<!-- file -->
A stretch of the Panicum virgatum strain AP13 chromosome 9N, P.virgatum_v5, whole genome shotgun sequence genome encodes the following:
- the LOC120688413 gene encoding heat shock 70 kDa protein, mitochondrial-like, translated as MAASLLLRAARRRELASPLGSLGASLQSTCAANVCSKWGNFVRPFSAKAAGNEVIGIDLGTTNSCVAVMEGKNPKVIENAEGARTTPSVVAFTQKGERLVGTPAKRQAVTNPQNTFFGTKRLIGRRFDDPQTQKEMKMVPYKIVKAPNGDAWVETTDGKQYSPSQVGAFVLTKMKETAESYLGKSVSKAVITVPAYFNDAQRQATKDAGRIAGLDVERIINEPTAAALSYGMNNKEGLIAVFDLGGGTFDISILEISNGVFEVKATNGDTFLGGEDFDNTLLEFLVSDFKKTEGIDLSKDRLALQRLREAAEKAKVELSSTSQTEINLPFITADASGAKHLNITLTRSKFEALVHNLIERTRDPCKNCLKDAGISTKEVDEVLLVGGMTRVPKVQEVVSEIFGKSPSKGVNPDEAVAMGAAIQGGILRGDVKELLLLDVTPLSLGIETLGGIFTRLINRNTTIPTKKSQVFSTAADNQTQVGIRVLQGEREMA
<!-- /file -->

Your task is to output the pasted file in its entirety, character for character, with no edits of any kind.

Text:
A stretch of the Panicum virgatum strain AP13 chromosome 9N, P.virgatum_v5, whole genome shotgun sequence genome encodes the following:
- the LOC120688413 gene encoding heat shock 70 kDa protein, mitochondrial-like, translated as MAASLLLRAARRRELASPLGSLGASLQSTCAANVCSKWGNFVRPFSAKAAGNEVIGIDLGTTNSCVAVMEGKNPKVIENAEGARTTPSVVAFTQKGERLVGTPAKRQAVTNPQNTFFGTKRLIGRRFDDPQTQKEMKMVPYKIVKAPNGDAWVETTDGKQYSPSQVGAFVLTKMKETAESYLGKSVSKAVITVPAYFNDAQRQATKDAGRIAGLDVERIINEPTAAALSYGMNNKEGLIAVFDLGGGTFDISILEISNGVFEVKATNGDTFLGGEDFDNTLLEFLVSDFKKTEGIDLSKDRLALQRLREAAEKAKVELSSTSQTEINLPFITADASGAKHLNITLTRSKFEALVHNLIERTRDPCKNCLKDAGISTKEVDEVLLVGGMTRVPKVQEVVSEIFGKSPSKGVNPDEAVAMGAAIQGGILRGDVKELLLLDVTPLSLGIETLGGIFTRLINRNTTIPTKKSQVFSTAADNQTQVGIRVLQGEREMA